Fiscal Sustainability in Southern California
California is often seen as a bellwether for trends in government and public administration, and the state’s long term struggle to achieve fiscal sustainability is no exception. Long before the financial crisis of 2008, California communities have been searching for ways of making do with less. The Spring 2012 issue of the National Civic Review explores the relative success stories of four government entities in Southern California—two cities, a county and a school district—in adapting to a difficult and unpredictable fiscal environment. NCR’s publisher, Jossey-Bass (Wiley) is now making these articles available at no cost. You can access the on-line table of contents here or link to the article titles below:
- New Rules and New Realities: National Renewal and Fiscal Sustainability in the Twenty-First Century By Mark Pisano
- Moving Beyond Magical Thinking: Finding Leadership, Strategy, and Fiscal Sustainability in Local Government By Richard F. Callahan
The case investigations are part of a three-year research project on local governments and “fiscal sustainability” funded by the John Randolph Haynes and Dora Haynes Foundation. Last year, the National Civic League, the University of Southern California and the University of San Francisco entered into a partnership to conduct the research. The goal was to explore the impact of leadership in designing strategy to address several long-term structural changes in the economic and institutional environments, including:
- Slowing of the state’s economy
- Increased expectations for collective goods
- Skyrocketing costs, especially in employee salaries and benefits
- Greater limits on flexibility in collecting and spending state and local revenues
- Growing public skepticism on whether government can spend tax dollars wisely
The cases—Los Angeles County, the cities of Long Beach and Brea and the Whittier Union High School District—were selected through a process that involved, among other things, asking for recommendations from state–wide associations, including the California State Associations of Counties and the League of California Cities, as well as through discussion with researchers and senior executives with 20 or more years of local government experience.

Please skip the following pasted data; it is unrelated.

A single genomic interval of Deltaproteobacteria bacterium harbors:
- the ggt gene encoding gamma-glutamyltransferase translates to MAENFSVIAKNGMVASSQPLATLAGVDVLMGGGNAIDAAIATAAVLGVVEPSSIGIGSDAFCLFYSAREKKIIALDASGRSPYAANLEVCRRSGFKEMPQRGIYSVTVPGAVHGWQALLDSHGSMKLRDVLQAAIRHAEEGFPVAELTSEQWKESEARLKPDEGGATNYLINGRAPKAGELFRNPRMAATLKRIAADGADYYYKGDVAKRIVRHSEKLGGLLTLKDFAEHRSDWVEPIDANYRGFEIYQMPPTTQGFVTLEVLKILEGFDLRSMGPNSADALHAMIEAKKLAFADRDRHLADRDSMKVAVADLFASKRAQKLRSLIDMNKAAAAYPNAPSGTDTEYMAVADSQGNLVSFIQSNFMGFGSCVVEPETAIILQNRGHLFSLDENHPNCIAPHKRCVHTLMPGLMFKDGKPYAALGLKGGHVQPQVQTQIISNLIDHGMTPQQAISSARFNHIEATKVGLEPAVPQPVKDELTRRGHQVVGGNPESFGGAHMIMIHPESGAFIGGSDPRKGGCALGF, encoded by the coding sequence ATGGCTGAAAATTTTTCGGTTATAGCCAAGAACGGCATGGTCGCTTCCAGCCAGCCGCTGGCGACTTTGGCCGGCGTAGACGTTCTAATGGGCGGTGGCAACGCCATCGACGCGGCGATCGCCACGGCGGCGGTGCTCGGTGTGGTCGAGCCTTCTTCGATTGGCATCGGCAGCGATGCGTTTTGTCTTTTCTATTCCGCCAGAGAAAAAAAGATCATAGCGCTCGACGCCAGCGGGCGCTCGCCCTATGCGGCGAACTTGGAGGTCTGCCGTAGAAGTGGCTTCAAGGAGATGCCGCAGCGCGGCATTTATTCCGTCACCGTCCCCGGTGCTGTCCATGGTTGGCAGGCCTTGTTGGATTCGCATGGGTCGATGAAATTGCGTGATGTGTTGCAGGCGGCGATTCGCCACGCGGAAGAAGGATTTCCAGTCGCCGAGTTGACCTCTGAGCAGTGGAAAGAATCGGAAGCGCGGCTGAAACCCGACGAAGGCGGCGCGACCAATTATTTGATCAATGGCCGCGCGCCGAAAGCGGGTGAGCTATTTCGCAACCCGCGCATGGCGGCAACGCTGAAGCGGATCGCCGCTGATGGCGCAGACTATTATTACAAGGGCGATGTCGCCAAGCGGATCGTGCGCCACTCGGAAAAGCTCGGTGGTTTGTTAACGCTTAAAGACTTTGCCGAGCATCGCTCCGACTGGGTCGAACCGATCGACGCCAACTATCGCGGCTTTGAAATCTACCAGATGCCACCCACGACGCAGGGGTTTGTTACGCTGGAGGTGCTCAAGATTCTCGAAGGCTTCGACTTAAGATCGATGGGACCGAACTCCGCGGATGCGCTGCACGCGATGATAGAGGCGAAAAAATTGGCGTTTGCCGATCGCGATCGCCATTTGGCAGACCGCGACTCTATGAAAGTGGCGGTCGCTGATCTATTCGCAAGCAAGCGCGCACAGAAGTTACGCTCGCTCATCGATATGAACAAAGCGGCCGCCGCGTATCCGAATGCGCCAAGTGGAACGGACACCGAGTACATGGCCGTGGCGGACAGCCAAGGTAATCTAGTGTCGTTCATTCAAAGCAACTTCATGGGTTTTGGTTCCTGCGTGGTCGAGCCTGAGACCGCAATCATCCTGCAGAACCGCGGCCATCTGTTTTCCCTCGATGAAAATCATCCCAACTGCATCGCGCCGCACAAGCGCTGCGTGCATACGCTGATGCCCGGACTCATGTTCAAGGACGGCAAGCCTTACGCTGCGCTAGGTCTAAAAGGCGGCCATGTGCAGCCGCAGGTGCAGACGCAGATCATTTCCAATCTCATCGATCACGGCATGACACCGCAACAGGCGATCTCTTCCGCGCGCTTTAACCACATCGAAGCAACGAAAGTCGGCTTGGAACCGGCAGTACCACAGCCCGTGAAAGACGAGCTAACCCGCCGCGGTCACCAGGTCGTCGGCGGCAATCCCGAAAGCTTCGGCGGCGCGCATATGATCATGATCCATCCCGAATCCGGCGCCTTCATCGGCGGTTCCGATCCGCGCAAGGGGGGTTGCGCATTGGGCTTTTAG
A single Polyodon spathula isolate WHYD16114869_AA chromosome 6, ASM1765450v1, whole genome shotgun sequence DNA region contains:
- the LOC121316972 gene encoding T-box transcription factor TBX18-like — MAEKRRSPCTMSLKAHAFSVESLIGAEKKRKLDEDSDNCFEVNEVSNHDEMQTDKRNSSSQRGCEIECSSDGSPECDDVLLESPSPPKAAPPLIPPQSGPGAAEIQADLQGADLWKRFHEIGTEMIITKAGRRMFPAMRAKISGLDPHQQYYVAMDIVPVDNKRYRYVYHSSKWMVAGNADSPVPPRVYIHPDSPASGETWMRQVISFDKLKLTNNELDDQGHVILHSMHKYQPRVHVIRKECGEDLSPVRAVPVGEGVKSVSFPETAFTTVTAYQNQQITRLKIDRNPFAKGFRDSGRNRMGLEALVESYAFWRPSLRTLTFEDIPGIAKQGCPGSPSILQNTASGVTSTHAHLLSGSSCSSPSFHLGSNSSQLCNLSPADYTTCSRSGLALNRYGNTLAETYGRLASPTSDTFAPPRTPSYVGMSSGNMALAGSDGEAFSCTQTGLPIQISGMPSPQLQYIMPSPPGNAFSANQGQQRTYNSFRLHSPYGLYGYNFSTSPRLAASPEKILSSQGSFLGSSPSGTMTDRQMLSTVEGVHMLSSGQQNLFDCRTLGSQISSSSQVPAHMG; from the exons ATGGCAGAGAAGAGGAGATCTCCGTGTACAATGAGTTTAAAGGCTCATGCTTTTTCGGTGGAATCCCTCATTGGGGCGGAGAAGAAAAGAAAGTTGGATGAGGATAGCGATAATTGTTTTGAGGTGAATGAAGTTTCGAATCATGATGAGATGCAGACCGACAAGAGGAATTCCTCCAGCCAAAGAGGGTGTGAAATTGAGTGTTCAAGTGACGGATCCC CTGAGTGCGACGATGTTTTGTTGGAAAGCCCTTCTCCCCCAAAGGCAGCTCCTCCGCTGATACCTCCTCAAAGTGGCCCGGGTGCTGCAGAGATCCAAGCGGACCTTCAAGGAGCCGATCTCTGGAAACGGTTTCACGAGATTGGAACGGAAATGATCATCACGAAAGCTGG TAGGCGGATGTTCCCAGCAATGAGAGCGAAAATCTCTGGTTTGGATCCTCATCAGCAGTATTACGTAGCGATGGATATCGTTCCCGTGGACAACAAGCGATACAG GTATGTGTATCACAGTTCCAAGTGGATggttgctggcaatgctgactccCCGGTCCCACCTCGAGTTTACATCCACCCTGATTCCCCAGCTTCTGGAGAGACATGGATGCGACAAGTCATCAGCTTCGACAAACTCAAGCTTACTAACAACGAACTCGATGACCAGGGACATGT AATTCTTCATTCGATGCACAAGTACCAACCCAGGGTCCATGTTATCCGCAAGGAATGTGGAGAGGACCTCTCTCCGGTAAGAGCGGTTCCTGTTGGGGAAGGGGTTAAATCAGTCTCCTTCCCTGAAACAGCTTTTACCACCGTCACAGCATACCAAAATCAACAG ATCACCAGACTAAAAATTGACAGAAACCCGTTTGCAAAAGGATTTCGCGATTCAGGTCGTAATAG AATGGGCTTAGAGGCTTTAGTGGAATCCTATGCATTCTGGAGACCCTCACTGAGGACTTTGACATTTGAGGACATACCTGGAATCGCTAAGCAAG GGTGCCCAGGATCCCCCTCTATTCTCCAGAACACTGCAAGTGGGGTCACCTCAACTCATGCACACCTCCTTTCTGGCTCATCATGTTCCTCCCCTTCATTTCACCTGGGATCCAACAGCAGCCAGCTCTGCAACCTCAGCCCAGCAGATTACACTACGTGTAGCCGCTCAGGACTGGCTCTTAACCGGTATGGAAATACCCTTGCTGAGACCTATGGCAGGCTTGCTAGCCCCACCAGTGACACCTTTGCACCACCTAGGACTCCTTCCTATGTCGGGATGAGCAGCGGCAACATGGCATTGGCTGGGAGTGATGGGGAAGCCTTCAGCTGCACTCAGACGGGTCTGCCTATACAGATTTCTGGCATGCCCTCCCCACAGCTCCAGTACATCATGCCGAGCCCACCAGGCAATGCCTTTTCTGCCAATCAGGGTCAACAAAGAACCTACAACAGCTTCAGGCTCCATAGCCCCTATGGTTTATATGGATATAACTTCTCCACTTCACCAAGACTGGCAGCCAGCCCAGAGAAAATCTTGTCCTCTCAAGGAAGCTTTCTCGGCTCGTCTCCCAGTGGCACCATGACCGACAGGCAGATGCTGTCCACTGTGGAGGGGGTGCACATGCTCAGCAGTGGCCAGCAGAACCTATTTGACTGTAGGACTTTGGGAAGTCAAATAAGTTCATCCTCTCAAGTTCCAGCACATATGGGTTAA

Members of the research team interviewed a wide range of current and past officials from each of the jurisdictions, as well as drawing on Official Statements for borrowings, annual budget documents, as well as published strategic plans and related documents, news articles, and academic research publications.
In October of 2011, the research team presented initial findings of the investigation to a panel of experts consisting of researchers from the California Research Bureau and the Public Policy Institute of California, several (current and retired) county and city administrators, and several elected officials. The panel provided the research team with valuable feedback on the presented findings. Based on ideas generated from the October event, further discussions among team members, and additional interviews for the cases, the team has now completed the narrative and analysis for each case. All four cases, along with an overview the research process, have been published in volume 101:1 of the National Civic Review.
At the June 2011 board meeting of the National Civic League it was agreed that we would continue to make a priority of the issue of local government and fiscal sustainability. As we do so, we will be publishing more reports and case studies in the National Civic Review and other venues.
We hope this issue of NCR will spark an ongoing dialogue about the fiscal challenges facing American communities and how institutions can adapt to meet them. We would also like any readers of the special NCR issue or this blog to contact us and let us know of other examples of local governments addressing the challenge of fiscal sustainability. The research will continue in 2012 and 2013 thanks to support from the Haynes Foundation.